CR’s take: The August Smart Lock Pro is one of only two locks in our ratings to earn an Excellent rating for Smart IQ because of its impressive array of features, including electronic keys, an access log, remote control, remote alerts, and voice control. But the remote features and voice control via Google Assistant require an August Connect WiFi adapter, $79, to connect the lock to the internet.
This lock is a retrofit product, meaning that it replaces only the part of the lock that’s on the interior side of your door. The exterior part of your deadbolt will remain on the door. This means you can still use your keys but also lock and unlock the door from your smartphone app. Because the August is a retrofit model, how well it withstands kick-ins or drilling depends on the deadbolt you have.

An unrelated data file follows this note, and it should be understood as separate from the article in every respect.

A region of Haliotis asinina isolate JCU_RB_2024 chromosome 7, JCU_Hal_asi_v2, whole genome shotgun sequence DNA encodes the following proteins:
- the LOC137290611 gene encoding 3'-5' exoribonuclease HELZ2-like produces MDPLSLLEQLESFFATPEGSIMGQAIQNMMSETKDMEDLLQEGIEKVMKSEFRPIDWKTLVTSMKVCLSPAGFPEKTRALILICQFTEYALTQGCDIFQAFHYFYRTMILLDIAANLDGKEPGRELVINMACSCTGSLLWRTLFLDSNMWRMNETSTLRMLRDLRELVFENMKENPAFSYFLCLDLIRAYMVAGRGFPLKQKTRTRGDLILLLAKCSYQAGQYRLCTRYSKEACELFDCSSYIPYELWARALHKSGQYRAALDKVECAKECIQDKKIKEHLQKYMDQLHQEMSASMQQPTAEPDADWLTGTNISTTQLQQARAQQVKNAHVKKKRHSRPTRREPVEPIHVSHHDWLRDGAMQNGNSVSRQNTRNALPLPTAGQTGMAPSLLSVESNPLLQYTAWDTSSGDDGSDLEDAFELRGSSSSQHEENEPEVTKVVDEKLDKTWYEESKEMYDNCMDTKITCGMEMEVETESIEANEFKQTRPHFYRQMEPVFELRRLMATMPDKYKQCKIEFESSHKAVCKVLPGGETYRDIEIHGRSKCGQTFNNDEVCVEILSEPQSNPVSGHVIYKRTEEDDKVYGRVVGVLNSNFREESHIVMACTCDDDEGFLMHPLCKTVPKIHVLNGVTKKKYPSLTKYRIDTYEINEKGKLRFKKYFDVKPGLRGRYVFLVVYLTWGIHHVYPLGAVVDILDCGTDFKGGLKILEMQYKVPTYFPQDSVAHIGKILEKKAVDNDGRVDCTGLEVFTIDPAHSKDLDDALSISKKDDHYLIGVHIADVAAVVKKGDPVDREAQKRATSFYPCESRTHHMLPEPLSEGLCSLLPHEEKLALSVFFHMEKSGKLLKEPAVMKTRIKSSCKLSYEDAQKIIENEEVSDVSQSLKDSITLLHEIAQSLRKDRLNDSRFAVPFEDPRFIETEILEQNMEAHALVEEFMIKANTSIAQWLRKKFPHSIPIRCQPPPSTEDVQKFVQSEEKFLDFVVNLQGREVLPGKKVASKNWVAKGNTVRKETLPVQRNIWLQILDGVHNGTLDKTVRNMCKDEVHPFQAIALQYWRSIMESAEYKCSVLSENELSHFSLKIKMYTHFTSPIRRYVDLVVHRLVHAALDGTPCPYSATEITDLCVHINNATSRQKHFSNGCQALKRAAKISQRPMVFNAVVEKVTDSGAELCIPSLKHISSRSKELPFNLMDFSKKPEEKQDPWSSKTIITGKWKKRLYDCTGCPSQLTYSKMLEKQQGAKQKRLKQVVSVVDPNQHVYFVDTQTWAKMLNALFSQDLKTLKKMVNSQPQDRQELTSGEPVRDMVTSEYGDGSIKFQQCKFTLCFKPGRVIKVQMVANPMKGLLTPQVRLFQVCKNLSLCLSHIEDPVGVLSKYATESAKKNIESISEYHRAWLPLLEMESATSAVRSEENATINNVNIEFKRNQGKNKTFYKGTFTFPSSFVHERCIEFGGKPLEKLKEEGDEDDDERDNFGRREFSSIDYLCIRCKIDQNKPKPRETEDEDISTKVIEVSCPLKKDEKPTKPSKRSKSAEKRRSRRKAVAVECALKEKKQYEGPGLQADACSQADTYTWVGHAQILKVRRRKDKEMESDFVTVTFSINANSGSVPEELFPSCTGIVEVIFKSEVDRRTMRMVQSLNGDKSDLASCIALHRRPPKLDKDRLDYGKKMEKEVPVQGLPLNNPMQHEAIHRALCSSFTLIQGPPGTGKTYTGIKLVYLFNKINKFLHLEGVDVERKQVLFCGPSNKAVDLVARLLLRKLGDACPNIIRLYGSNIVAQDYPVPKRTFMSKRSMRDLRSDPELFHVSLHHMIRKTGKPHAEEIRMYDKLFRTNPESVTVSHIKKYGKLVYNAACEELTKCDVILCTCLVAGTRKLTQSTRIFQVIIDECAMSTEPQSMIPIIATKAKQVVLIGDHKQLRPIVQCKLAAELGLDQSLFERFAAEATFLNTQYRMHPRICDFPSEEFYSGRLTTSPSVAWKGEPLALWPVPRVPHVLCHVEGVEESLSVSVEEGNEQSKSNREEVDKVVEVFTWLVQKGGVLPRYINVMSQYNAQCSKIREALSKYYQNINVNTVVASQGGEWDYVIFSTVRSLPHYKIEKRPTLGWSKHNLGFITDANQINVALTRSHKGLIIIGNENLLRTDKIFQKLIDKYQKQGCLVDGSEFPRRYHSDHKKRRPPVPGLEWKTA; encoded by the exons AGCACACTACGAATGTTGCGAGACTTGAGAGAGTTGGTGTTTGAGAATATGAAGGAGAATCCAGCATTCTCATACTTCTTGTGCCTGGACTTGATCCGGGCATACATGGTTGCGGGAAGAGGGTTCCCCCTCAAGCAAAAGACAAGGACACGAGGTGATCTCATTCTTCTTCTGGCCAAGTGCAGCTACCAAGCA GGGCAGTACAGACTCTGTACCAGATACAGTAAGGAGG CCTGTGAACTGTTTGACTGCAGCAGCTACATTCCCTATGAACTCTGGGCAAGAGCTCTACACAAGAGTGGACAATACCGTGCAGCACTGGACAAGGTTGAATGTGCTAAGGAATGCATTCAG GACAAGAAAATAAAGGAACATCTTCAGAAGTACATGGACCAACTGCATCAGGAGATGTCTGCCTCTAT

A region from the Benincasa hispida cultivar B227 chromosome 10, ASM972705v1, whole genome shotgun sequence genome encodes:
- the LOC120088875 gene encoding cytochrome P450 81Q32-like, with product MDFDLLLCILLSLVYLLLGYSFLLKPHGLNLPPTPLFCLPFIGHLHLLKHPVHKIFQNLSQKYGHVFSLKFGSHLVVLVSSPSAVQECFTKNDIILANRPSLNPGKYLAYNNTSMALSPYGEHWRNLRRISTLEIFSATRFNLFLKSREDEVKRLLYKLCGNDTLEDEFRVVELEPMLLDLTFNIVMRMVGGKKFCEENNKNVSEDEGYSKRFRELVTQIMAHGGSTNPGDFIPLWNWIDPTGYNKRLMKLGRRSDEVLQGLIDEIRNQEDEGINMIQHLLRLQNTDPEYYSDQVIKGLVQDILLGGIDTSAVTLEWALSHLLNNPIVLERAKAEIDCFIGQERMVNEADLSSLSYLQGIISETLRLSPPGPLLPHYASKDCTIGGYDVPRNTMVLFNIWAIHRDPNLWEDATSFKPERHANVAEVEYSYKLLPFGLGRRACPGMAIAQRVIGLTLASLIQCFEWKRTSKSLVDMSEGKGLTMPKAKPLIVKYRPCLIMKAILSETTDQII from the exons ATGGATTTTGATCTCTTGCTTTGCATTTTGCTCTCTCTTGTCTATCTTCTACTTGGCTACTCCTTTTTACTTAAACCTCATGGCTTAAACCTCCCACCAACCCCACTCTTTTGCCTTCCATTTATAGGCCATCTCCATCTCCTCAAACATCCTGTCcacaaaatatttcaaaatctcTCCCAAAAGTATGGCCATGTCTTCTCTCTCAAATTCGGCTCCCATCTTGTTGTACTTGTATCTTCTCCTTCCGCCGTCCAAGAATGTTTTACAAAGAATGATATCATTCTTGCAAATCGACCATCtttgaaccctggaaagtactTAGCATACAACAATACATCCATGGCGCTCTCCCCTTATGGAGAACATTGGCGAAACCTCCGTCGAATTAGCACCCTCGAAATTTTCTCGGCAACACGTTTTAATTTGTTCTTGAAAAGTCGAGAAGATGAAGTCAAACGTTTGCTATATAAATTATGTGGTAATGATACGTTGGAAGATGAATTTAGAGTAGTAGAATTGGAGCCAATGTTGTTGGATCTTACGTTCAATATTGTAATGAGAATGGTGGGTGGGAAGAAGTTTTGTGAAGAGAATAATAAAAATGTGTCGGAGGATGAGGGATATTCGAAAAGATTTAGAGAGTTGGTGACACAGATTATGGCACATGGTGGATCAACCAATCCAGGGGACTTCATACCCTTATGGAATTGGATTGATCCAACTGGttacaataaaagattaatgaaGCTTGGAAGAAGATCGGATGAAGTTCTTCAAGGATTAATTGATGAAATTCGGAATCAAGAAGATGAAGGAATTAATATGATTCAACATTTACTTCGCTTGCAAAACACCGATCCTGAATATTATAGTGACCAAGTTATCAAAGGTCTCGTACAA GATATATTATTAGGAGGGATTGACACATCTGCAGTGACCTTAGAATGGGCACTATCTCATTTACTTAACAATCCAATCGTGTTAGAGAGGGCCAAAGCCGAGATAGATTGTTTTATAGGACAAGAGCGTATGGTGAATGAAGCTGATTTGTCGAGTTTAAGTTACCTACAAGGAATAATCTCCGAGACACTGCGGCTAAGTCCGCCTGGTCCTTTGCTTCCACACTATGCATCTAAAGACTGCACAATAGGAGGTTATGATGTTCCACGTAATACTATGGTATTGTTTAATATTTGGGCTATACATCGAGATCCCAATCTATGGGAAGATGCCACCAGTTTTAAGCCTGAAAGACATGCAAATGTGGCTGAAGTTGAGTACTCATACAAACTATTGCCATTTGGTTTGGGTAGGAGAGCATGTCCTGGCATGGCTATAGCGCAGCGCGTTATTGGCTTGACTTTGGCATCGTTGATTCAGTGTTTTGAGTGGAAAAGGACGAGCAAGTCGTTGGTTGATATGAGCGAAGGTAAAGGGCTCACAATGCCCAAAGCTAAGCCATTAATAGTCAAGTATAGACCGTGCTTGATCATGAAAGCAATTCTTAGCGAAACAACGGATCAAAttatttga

Be sure to check August’s compatibility list to see whether it will work with your lock.
CR’s take: The sleek Samsung Powerbot earns high marks, including an Excellent rating for cleaning bare floors. It’s also superb at cleaning carpet.
A couple of key design details separate it from the competition, such as its ability to clean along walls. It’s equipped with a brush that extends down to sweep up dirt only when it nears a wall, an improvement over side brushes that are out at all times and can scatter debris.
As for power, the Samsung Powerbot is able to pick up fine grains of sand and embedded pet hair from carpets. (You have to manually clean the pet hair from the brush.) Bottom line: You can spend a lot more on a robovac and not get this level of performance.